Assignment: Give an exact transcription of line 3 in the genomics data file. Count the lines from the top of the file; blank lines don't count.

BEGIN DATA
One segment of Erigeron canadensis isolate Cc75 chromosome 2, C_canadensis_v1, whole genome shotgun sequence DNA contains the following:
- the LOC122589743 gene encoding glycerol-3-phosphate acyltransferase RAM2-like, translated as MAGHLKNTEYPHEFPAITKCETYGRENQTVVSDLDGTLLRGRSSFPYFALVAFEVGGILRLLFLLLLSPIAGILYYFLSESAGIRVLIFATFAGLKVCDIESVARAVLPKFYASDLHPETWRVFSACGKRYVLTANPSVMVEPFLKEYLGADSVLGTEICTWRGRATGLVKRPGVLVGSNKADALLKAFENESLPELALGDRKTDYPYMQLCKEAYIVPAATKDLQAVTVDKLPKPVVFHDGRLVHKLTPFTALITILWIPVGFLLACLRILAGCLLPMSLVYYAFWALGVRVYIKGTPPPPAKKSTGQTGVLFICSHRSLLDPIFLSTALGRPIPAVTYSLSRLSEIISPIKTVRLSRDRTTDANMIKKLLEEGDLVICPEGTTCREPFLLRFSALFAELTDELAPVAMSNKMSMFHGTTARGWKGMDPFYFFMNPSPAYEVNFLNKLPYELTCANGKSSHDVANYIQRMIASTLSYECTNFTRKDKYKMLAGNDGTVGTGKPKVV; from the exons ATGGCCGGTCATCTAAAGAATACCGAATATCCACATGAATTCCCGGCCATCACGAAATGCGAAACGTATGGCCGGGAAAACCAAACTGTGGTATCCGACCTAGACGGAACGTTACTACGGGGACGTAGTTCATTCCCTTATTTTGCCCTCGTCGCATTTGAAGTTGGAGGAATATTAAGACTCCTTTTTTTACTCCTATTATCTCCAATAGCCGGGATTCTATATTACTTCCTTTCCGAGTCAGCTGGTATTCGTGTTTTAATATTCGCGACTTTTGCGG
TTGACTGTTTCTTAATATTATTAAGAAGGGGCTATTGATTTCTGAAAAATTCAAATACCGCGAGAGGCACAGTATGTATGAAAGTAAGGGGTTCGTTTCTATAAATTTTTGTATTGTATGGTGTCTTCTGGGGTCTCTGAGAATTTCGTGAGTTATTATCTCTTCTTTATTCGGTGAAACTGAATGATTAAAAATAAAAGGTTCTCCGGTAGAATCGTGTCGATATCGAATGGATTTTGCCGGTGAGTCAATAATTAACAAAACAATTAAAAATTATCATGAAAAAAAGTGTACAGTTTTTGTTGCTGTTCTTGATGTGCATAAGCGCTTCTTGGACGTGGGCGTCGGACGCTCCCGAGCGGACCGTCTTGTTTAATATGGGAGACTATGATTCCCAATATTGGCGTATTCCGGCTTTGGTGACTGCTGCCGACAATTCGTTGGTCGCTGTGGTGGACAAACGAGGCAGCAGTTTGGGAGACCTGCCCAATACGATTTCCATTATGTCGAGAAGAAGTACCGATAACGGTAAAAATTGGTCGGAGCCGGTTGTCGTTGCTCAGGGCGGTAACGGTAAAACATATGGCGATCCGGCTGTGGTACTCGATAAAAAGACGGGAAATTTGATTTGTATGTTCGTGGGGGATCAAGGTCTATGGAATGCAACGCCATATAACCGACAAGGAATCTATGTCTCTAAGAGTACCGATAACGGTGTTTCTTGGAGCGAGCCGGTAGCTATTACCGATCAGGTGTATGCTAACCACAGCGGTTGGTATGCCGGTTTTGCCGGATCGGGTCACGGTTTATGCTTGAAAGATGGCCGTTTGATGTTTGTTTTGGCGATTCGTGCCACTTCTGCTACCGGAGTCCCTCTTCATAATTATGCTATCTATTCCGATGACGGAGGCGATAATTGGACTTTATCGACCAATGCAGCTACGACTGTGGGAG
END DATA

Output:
TTGACTGTTTCTTAATATTATTAAGAAGGGGCTATTGATTTCTGAAAAATTCAAATACCGCGAGAGGCACAGTATGTATGAAAGTAAGGGGTTCGTTTCTATAAATTTTTGTATTGTATGGTGTCTTCTGGGGTCTCTGAGAATTTCGTGAGTTATTATCTCTTCTTTATTCGGTGAAACTGAATGATTAAAAATAAAAGGTTCTCCGGTAGAATCGTGTCGATATCGAATGGATTTTGCCGGTGAGTCAATAATTAACAAAACAATTAAAAATTATCATGAAAAAAAGTGTACAGTTTTTGTTGCTGTTCTTGATGTGCATAAGCGCTTCTTGGACGTGGGCGTCGGACGCTCCCGAGCGGACCGTCTTGTTTAATATGGGAGACTATGATTCCCAATATTGGCGTATTCCGGCTTTGGTGACTGCTGCCGACAATTCGTTGGTCGCTGTGGTGGACAAACGAGGCAGCAGTTTGGGAGACCTGCCCAATACGATTTCCATTATGTCGAGAAGAAGTACCGATAACGGTAAAAATTGGTCGGAGCCGGTTGTCGTTGCTCAGGGCGGTAACGGTAAAACATATGGCGATCCGGCTGTGGTACTCGATAAAAAGACGGGAAATTTGATTTGTATGTTCGTGGGGGATCAAGGTCTATGGAATGCAACGCCATATAACCGACAAGGAATCTATGTCTCTAAGAGTACCGATAACGGTGTTTCTTGGAGCGAGCCGGTAGCTATTACCGATCAGGTGTATGCTAACCACAGCGGTTGGTATGCCGGTTTTGCCGGATCGGGTCACGGTTTATGCTTGAAAGATGGCCGTTTGATGTTTGTTTTGGCGATTCGTGCCACTTCTGCTACCGGAGTCCCTCTTCATAATTATGCTATCTATTCCGATGACGGAGGCGATAATTGGACTTTATCGACCAATGCAGCTACGACTGTGGGAG